Electric Ice Augers Make Drilling Ice Fishing Holes Easy

New versions of lithium-battery powered ice augers provide plenty of torque to drill through even the thickest ice.

Guy holding a fish on the ice
If you want to catch fish through the ice, an electric auger makes the drilling easy.Pixabay

Electric augers function similarly to lithium-battery powered lawn care equipment such as lawn mowers, and offer similar advantages. Unlike with gas-powered augers, you don’t have to fuss with mixing fuel or priming the auger. They’re simple to use and dependable. Electric energy doesn’t provide as much torque as gas or propane, but with the right construction, an electric auger will provide plenty of torque to drill scores of holes through thick ice on a single charge.

ION 39250 8" R1 Electric Ice Auger, Green/Black

Drill Easy

This drill’s composite polymer blades are tough and strong. The 8-inch blade size is ideal to cut holes for most species and is still small enough to drill quickly. A 5-amp lithium-ion battery provides impressive battery life.ION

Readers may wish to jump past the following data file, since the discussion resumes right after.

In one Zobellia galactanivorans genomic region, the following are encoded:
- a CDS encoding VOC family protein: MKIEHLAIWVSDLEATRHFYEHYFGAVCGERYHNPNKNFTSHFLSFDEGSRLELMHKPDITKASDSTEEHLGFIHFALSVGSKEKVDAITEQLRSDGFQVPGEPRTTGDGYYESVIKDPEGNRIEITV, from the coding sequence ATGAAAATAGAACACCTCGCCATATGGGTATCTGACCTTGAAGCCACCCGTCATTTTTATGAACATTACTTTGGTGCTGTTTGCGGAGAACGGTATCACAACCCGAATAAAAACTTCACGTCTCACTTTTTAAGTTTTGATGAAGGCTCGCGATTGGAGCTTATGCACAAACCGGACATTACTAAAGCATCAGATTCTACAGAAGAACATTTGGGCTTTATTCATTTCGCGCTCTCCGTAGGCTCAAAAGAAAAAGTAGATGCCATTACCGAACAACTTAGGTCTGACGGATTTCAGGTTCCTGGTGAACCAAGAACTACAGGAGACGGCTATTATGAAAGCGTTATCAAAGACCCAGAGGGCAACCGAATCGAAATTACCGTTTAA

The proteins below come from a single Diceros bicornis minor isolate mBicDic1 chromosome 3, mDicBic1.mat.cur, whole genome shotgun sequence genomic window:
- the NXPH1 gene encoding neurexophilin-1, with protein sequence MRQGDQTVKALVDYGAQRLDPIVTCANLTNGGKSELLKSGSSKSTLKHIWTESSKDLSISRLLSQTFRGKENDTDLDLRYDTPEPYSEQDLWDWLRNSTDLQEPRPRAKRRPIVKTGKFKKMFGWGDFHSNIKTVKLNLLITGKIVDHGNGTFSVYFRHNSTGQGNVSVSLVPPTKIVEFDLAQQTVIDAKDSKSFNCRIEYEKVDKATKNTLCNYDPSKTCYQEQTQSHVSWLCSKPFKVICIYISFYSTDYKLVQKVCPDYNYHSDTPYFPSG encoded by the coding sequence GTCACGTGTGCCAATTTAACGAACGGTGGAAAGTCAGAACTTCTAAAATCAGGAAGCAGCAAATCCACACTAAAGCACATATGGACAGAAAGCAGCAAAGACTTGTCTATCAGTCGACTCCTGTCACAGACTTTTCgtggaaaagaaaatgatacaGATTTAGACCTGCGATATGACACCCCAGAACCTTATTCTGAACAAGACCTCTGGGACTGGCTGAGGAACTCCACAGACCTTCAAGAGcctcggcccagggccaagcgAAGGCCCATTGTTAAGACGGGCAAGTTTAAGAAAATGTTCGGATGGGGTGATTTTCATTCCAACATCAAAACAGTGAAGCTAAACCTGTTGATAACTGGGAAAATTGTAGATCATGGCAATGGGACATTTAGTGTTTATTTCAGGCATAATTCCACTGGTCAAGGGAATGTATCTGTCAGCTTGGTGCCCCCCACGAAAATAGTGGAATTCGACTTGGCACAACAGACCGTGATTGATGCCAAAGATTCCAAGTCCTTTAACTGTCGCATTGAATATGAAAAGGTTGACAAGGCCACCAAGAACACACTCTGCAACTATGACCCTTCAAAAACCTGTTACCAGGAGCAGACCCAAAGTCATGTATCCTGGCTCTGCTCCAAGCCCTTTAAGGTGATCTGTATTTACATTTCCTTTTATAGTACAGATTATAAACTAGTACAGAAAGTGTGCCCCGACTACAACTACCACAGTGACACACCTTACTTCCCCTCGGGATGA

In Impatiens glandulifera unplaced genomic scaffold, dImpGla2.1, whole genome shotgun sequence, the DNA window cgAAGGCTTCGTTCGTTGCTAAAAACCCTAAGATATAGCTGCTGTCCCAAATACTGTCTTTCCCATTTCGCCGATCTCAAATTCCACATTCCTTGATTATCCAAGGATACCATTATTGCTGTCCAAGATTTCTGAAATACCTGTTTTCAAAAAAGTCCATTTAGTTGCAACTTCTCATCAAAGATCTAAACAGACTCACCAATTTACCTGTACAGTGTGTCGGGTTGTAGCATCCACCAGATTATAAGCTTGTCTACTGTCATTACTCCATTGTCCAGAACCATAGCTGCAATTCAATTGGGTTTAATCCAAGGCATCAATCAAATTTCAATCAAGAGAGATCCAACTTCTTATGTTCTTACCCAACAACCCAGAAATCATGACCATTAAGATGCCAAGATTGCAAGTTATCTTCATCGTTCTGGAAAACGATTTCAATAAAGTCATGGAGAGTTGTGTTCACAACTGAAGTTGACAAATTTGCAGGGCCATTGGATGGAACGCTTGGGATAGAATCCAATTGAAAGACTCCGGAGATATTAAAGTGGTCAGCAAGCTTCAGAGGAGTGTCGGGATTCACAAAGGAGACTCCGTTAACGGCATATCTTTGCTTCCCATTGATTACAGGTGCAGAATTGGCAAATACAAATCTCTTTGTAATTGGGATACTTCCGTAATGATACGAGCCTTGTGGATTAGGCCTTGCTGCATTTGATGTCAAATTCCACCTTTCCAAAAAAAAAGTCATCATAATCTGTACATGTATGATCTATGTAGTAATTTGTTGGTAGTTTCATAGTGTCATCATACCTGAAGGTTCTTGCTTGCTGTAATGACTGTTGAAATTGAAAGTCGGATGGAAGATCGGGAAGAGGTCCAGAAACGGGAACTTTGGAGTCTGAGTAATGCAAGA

One big bonus of an electric ice auger is that you can use it safely inside an enclosed space. This means you can drill and redrill holes inside of ice shelters without having to worry about fumes or carbon monoxide.

THUNDERBAY Cyclone 120V Lithium Ice Auger (Powerhead w/ 8" &10" Auger Bit and 18" Extension)

Versatile Machine

The length of this drill can be adapted to the user. You have a choice of two hole sizes. A display, ergonomic handle grip, and a shaft addition make it especially easy to use.THUNDERBAY

Bring backup. Electric ice augers will begin to slow down and drill inefficiently when the battery loses its charge. Most electric ice augers advertise long battery life, but bringing a fully charged spare battery will give you peace of mind.

ION 39300 10" R1 Ice Auger

Large Blades

This machine drills holes wide enough to pull out the biggest lunkers. A planetary gear transmission and high-capacity battery make the drill functional and efficient.ION

Consider the species you’re going to target. You don’t want to lose a nice fish because the hole you drilled was too small. For trout and panfish, 6-inch holes work well. An 8-inch hole can handle larger trout and bass. A 10-inch hole will allow you to pull big lakers, pike, and musky through the ice.

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